(2) Liability for Misfeasance: Misfeasance means breach of duty or breach of trust.  If the auditor does something wrongfully in the performance of his duties or he does not perform his duties properly resulting in a financial loss to the company, he may be held liable for misfeasance.
B. CRIMINAL LIABILITIES: The criminal liabilities of a company auditor under sections 139, 143,144 and 145 of the Companies Act, 2013 are as follows:
1. Sec. 139 provides for appointment of auditors. Sec. 143 deals with powers and duties of auditors. Sec. 144 in on certain services which an auditor cannot render and sec. 145 is on signing of the audit report and other documents by the company auditors. On contravention of the provisions of these sections, auditor shall be punishable with fine which shall not be less than Rs.25, 000 but which may extend upto Rs.5, 00, 000. If an auditor has contravened such provisions knowingly or willfully with the intention to deceive the company or its shareholders or creditors or tax authorities, he shall be punishable with imprisonment for a term which may extend to a year and with fine which shall not be less than Rs. 1,00,000 but which may extend to Rs. 25,00,000. Convicted officer shall refund the remuneration received by his from the company and pay for damages to the company.
2. Penalty for failure to disclose fraud:  As per sec. 143(12), if in the course of the performance of his duties as auditor, he has reason to believe that an offense involving fraud is being or has been committed against the company by officers or employees of the company, auditor shall immediately report the matter to the central government. In case of any failure on his part with his duty, he shall be punishable with fine which shall not be less than Rs. 1,00,000 but which may extend to Rs. 25,00,000.
3. Penalty for professional misconduct: National Financial Review Authority (NFRA) shall have power to investigate, either suo-moto or on a reference made to it by the Central Government into the matters of professional or other misconduct committed by any member or firm of chartered accountants, registered under the Chartered Accountants Act, 1949. Where professional or other misconduct is proved, NFRA shall have the power to make order for :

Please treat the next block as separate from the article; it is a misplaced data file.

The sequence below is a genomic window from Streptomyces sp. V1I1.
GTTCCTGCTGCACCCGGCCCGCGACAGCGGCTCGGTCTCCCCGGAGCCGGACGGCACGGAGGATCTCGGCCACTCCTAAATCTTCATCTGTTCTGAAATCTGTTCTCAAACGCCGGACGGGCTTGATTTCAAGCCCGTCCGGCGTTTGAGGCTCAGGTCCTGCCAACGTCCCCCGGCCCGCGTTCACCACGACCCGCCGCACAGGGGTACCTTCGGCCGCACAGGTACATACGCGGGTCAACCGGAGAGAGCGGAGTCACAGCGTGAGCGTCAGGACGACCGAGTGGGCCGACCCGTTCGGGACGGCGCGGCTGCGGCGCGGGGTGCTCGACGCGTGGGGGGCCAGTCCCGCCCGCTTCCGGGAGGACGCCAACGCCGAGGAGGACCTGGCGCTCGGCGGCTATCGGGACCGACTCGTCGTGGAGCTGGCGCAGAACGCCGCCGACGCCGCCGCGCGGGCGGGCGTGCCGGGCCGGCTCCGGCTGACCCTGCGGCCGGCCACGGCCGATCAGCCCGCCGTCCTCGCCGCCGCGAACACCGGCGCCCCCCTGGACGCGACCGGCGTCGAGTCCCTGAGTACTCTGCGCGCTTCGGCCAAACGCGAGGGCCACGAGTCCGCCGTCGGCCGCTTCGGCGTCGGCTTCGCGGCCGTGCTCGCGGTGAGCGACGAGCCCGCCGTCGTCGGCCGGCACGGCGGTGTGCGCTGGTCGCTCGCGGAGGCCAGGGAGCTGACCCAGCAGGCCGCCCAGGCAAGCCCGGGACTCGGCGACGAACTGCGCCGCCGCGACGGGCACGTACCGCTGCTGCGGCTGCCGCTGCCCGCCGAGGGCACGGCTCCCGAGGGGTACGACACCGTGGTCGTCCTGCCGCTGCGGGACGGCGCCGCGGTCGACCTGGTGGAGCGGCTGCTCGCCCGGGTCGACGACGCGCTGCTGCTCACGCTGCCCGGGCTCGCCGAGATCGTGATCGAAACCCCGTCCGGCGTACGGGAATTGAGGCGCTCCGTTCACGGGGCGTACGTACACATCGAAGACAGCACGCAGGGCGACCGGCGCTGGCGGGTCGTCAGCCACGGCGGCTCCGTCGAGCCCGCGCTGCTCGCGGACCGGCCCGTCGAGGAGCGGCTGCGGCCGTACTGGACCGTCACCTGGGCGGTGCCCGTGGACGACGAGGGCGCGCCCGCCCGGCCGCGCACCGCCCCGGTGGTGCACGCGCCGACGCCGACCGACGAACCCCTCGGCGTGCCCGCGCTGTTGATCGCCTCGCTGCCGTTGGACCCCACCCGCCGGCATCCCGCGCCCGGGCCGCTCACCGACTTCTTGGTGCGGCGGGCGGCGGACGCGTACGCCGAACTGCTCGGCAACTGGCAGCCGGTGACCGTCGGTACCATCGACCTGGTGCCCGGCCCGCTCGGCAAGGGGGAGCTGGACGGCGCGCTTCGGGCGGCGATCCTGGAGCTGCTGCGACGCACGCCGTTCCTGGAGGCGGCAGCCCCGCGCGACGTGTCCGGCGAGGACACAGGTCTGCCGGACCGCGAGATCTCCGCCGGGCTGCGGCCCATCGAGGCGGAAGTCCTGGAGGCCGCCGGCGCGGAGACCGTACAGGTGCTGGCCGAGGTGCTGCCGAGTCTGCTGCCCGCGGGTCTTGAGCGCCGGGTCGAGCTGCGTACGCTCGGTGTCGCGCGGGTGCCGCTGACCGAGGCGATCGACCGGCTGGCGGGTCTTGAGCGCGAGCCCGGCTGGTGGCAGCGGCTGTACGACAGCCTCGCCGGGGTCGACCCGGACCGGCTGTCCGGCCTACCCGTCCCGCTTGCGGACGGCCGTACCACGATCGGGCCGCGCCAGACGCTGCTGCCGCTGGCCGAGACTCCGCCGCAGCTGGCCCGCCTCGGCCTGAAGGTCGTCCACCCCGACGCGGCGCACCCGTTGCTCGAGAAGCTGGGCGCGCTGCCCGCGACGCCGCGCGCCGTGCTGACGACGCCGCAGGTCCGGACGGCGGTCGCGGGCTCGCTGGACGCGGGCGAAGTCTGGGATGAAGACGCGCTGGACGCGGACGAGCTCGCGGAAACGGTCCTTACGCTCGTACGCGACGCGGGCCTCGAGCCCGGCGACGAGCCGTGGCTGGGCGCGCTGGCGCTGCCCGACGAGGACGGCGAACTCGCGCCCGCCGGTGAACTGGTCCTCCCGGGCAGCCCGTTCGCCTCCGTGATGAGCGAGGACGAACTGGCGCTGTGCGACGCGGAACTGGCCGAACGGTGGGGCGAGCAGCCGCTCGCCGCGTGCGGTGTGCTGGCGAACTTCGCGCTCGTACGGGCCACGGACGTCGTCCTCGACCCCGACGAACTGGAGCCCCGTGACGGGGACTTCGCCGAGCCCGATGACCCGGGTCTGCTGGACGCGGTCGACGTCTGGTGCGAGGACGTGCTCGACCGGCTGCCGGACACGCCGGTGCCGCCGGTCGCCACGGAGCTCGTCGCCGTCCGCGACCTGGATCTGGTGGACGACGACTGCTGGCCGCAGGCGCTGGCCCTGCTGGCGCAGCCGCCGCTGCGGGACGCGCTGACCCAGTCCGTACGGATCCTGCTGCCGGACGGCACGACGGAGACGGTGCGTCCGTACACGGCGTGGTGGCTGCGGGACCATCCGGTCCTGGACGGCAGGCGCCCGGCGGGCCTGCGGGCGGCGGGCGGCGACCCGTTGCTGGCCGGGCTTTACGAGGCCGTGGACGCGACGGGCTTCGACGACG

(A) imposing penalty of:
(I) not less than Rs. 1,00,000/-, but which may extend to 5 times of the fees received, in case of individuals; and
(II) not less than Rs. 10,00,000/-, but which may extend to 10 times of the fees received, in case of firms;
(B) debarring the member or the firm from engaging himself or itself from practice as member of the Institute of Chartered Accountant of India referred to in clause (e) of sub-section (1) of section 2 of the Chartered Accountants Act, 1949 for a minimum period of 6 months or for such higher period not exceeding 10 years as may be decided by the National Financial Reporting Authority.
4. Section 477: If the auditor is found guilty of destruction, alteration, falsification of any books, papers or securities, he can be held personally responsible.  And if he makes any fraudulent entry in any register, books of accounts or documents of the company, he will be punishable with imprisonment up to 10 years and also be liable to fine which may extend to 3 times the amount of fraud.
5. Liability of firm: Where, in case of audit of a company being conducted by an audit firm, it is proved that the partner or partners of the audit firm has or have acted in a fraudulent manner, then for such act partner or partners concerned of the audit firm are liable jointly and severally.
6. Class suit action: Any 100 or more members/deposit holders of the company or 10% of the total number of members/deposit holders of the company can file a class action suit to claim damages or compensation or demand any other suitable action against the auditor in the manner prescribed under Section 245 of the Act.
7. Punishment for false evidence:  If any person intentionally gives false evidence:
(a) upon any examination on oath or solemn affirmation, authorised under this Act; or
(b) in any affidavit, deposition or solemn affirmation, in or about the winding up of any company under this Act, or otherwise in or about any matter arising under this Act,
he shall be punishable with imprisonment for a term which shall not be less than 3 years but which may extend to 7 years and with fine which may extend to Rs. 10,00,000/.
(b) How will you examine the following items while auditing the accounts of limited company?             6+6=12
(i) Bonus share
(ii) Share transfer
(i) Auditor’s duties regarding Bonus share
The undistributed profits, after the necessary provisions for taxation, are the property of the equity shareholders and the same may be used by the company for distribution as dividends to them. But the sound financial policy demands that some of the profits at least must be ploughed back into the business. Thus when a company has accumulated substantial amount of past profits as might be found in the credit of capital reserves, revenue or general reserve of profit and loss account; it is desirable to bring the amount of issued share capital closer to the actual capital employed as represented by the net assets (Assets – Liabilities) of the company. This would reflect the true amount of capital invested by the shareholders in the company.